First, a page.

Many researchers write and use software, but few receive formal training. Software Carpentry, largely run by volunteers, offers two day workshops around the world to equip researchers with core skills for better programming.
Three years ago I attended my first Software Carpentry workshop at UCL, where I learnt about scientific Python, test-driven development, and shell scripting. Last week I joined around 40 people at TGAC for a Software Carpentry Instructor course, led by Greg Wilson, Bill Mills, and Aleksandra Pawlik. I have cherry picked a few of my favourite bits:
"Motivation is the single biggest predictor of outcome"
The primary predictor of a student's success is level of motivation. So for a teacher, creating enthusiasm (or not killing it) is as important as giving knowledge. Teaching should be treated as a performance, inspiring confidence and encouraging participation.
After sharing stories of the times that we had been demotivated as students, Greg noted that most of the negative experiences could be grouped into either feeling 1) ignored or 2) unfairly treated. So be inclusive and be fair.
Know your students
Tailor lessons to the distribution of prior knowledge in the class. Pre-course assessments can help to set the starting point, but care is needed to avoid scaring students away or capturing meaningless information (for example, watch out for the Dunning-Kruger effect). The Software Carpentry pre-assessment for learners is here.
'Formative assessment' can be used to guide the learning process. One example is asking multiple choice questions during a lesson, where incorrect answers have diagnostic power (for example, see this discussion). Ask students to vote for answers by holding up coloured paper. After the first round of voting, encourage pair discussion, followed by a second vote (there is a nice example here).
Adapt to the class, focusing on the areas that are most needed. This is the curse of the MOOC: students often don't complete online courses because they skip the bits that they know or don't need to know.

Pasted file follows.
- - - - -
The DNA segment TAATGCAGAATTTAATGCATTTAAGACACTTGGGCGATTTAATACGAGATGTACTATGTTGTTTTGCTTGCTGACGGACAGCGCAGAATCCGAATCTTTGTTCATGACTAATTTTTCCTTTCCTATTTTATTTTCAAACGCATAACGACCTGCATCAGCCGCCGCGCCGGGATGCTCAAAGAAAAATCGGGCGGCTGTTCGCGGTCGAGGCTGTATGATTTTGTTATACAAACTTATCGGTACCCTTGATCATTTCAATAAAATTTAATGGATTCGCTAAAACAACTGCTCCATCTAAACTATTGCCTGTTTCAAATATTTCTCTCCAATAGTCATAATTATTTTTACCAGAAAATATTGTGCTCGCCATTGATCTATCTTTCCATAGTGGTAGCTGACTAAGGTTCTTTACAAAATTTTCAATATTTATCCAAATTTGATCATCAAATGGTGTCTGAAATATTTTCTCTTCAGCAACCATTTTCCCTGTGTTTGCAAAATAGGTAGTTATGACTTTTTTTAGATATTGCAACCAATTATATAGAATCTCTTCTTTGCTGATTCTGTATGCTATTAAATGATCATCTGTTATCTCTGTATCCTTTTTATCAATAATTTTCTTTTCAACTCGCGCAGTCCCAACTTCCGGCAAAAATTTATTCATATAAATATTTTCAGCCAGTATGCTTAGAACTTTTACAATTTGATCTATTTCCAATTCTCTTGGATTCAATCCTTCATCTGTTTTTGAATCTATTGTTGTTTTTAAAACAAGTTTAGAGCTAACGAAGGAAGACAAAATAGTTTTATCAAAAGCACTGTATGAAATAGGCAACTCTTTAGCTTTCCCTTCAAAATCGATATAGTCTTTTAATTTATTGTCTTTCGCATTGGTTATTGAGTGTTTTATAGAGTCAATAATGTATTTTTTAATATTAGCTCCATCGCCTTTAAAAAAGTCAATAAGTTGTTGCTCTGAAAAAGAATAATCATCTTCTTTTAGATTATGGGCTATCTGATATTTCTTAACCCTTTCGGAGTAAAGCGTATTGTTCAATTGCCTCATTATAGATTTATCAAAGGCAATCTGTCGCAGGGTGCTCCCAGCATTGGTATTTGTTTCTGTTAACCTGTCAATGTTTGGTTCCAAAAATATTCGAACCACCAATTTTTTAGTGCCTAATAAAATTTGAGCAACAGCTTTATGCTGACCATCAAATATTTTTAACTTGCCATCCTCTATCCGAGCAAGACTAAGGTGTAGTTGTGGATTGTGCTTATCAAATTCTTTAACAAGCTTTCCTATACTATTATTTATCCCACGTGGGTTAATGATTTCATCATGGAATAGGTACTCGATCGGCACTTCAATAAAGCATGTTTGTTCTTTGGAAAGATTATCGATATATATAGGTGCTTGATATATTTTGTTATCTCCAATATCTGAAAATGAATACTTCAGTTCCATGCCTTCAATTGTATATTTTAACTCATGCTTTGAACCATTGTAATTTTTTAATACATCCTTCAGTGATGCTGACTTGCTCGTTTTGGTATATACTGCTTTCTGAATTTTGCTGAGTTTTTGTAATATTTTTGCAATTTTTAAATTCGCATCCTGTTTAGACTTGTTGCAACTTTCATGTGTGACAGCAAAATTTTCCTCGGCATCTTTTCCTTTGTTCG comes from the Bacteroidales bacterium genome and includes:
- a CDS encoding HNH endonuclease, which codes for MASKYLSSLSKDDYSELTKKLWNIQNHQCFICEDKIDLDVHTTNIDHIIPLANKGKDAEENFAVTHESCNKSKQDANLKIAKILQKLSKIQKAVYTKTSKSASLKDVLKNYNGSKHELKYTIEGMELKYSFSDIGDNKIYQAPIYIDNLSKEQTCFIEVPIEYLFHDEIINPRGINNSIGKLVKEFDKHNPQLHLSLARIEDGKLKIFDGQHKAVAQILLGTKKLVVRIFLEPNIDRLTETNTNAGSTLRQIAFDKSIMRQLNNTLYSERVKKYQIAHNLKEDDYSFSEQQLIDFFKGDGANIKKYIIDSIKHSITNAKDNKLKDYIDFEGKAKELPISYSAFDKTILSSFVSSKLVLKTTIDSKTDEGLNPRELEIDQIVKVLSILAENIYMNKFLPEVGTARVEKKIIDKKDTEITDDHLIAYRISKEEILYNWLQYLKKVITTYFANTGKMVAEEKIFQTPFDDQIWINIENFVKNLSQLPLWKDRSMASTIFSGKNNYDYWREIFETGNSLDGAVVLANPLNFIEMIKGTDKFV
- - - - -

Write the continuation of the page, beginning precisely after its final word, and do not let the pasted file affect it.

A good community-builder introduces people by highlighting their shared interests. A good teacher introduces new information by linking it to existing knowledge.
Draw a 'concept map', outlining the subject and describing how individual elements link together (see, for example, this map on command line parameters and this one on stripping climbing gear). Use the map to guide the lesson plan, creating a path from current knowledge to the learning goal.
When teaching, avoid referring to new concepts before they have been taught ('forward referencing'). Apparently we can only hold around seven temporary thoughts at a time, so don't waste head space.
Feedback is crucial
During the course we were frequently encouraged to give feedback, for example by handing in comments at the end of lessons (try Googling "Software Carpentry feedback" and you'll see how seriously the team take this).
One of the activities that I found most useful, and most uncomfortable, was taking turns to teach and receive feedback. My first attempt is here (there was no planning time, so the content is just a stream of thoughts).
Reviewing the video highlighted my defensive body position and 'constant' voice, so these were areas I worked on next time around!
One of the great things about encouraging feedback in class is that it not only helps you to improve, but it shows that you value the opinion of participants too. Win, win.